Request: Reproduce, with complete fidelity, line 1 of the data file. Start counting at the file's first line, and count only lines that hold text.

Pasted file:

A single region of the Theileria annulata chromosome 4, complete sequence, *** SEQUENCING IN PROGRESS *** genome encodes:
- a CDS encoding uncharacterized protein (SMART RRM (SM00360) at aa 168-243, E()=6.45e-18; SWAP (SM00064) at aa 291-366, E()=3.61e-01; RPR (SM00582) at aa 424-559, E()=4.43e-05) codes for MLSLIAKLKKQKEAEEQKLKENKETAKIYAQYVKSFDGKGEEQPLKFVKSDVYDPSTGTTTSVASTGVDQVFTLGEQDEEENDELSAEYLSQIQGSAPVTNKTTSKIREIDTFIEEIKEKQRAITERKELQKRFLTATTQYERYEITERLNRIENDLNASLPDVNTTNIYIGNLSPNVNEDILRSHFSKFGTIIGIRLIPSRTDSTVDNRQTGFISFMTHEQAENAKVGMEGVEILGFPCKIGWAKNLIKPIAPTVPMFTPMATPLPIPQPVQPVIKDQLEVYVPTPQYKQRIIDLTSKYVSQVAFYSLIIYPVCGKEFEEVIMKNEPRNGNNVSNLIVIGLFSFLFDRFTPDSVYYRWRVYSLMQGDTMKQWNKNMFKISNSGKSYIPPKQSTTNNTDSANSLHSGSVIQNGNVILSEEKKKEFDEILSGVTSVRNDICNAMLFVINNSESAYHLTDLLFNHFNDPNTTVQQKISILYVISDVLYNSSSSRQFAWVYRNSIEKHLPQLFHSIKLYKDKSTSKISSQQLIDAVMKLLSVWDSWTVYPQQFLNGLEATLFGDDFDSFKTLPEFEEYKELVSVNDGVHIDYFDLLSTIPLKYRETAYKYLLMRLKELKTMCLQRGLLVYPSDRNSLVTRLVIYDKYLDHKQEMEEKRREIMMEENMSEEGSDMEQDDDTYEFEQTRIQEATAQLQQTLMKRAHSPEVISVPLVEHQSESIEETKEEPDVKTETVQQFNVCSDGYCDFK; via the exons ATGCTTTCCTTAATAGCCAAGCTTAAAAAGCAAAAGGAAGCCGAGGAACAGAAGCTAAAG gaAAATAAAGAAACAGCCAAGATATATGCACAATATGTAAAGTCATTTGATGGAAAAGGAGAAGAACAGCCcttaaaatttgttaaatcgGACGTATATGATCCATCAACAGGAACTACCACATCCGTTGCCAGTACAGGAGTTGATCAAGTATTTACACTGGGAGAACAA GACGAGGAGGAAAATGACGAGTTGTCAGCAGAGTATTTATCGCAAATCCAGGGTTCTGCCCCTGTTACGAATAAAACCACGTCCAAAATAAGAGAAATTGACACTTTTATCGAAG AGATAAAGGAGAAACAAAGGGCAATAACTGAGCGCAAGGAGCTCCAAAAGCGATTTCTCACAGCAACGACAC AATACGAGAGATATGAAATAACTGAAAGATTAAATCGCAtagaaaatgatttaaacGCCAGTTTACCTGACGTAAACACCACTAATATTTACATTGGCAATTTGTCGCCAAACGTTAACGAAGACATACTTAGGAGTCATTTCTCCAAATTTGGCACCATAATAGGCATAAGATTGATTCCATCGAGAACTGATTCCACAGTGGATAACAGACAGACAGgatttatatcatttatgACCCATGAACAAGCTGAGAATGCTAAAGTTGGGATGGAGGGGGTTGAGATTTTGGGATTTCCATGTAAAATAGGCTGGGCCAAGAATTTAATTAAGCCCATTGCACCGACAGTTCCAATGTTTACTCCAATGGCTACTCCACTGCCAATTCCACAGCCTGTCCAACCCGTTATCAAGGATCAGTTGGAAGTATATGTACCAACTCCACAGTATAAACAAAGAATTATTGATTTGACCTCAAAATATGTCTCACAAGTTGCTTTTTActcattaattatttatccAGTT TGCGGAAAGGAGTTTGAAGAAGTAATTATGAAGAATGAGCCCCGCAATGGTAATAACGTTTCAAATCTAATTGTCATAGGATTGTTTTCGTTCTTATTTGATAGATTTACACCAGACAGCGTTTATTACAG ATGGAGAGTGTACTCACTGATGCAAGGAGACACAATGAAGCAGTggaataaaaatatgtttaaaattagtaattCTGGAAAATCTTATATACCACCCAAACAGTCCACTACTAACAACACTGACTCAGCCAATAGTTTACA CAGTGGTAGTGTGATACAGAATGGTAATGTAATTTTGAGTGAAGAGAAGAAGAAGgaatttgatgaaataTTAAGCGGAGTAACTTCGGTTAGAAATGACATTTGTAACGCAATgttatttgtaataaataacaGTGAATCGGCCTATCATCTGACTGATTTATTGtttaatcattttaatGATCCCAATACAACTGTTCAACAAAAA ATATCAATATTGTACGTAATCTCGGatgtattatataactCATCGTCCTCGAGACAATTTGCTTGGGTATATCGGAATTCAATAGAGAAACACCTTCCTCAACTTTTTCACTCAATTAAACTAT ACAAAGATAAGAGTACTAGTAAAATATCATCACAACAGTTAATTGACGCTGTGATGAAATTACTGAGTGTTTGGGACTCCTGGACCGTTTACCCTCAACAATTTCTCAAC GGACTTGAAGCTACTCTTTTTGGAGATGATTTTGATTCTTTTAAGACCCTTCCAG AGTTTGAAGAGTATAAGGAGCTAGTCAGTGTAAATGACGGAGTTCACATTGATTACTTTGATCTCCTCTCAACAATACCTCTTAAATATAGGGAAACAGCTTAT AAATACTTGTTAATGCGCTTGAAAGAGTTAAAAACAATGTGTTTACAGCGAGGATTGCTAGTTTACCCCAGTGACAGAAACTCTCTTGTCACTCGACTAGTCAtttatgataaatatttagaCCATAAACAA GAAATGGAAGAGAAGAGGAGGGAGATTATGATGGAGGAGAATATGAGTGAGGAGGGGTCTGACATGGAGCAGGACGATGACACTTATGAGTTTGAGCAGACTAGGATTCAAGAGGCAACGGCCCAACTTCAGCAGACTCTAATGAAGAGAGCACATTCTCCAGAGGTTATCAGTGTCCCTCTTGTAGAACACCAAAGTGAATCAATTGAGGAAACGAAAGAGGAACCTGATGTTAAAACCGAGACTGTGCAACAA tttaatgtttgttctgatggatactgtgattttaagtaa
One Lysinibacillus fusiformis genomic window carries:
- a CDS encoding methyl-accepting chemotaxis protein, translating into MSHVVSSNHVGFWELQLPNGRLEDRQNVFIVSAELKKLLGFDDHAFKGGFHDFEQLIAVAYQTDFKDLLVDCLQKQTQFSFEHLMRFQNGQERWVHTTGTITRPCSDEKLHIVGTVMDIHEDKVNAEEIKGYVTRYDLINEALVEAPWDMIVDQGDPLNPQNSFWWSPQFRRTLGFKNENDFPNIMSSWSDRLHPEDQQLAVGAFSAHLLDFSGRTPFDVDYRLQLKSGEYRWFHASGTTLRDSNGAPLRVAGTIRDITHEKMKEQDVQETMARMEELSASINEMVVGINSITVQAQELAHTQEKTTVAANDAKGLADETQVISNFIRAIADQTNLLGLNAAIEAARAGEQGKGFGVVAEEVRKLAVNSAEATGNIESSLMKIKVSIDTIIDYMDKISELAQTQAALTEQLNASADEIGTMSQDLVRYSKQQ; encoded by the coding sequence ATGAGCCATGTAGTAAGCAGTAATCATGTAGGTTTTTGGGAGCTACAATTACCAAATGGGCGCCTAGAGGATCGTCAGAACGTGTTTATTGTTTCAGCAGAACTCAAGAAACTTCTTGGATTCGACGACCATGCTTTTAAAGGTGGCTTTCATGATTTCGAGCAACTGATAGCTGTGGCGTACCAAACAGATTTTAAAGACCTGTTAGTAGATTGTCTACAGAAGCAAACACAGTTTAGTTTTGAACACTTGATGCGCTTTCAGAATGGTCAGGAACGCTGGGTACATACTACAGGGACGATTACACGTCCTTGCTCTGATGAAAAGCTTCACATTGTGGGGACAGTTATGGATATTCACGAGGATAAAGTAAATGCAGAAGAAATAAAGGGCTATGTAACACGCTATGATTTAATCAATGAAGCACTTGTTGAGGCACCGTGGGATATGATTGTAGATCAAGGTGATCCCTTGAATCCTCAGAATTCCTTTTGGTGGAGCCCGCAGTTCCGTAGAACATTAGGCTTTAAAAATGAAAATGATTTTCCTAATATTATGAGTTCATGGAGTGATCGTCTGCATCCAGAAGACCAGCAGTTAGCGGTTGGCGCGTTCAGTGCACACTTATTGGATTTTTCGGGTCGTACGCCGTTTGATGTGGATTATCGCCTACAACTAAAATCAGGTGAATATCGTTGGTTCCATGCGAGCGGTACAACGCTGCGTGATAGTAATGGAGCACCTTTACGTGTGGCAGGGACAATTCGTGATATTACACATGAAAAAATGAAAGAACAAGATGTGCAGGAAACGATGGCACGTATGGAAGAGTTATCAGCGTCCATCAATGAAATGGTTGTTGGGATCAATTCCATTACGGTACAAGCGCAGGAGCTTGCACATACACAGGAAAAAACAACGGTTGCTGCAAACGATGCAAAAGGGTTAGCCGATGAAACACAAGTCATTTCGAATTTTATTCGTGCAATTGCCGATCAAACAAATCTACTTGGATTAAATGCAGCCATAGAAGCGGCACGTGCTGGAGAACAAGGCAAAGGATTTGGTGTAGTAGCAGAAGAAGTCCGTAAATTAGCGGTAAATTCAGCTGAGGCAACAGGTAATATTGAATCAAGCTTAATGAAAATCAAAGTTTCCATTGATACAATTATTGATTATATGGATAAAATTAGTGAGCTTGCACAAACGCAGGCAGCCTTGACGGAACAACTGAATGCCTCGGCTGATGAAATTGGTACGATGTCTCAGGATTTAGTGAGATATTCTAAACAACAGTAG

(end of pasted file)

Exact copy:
A single region of the Theileria annulata chromosome 4, complete sequence, *** SEQUENCING IN PROGRESS *** genome encodes: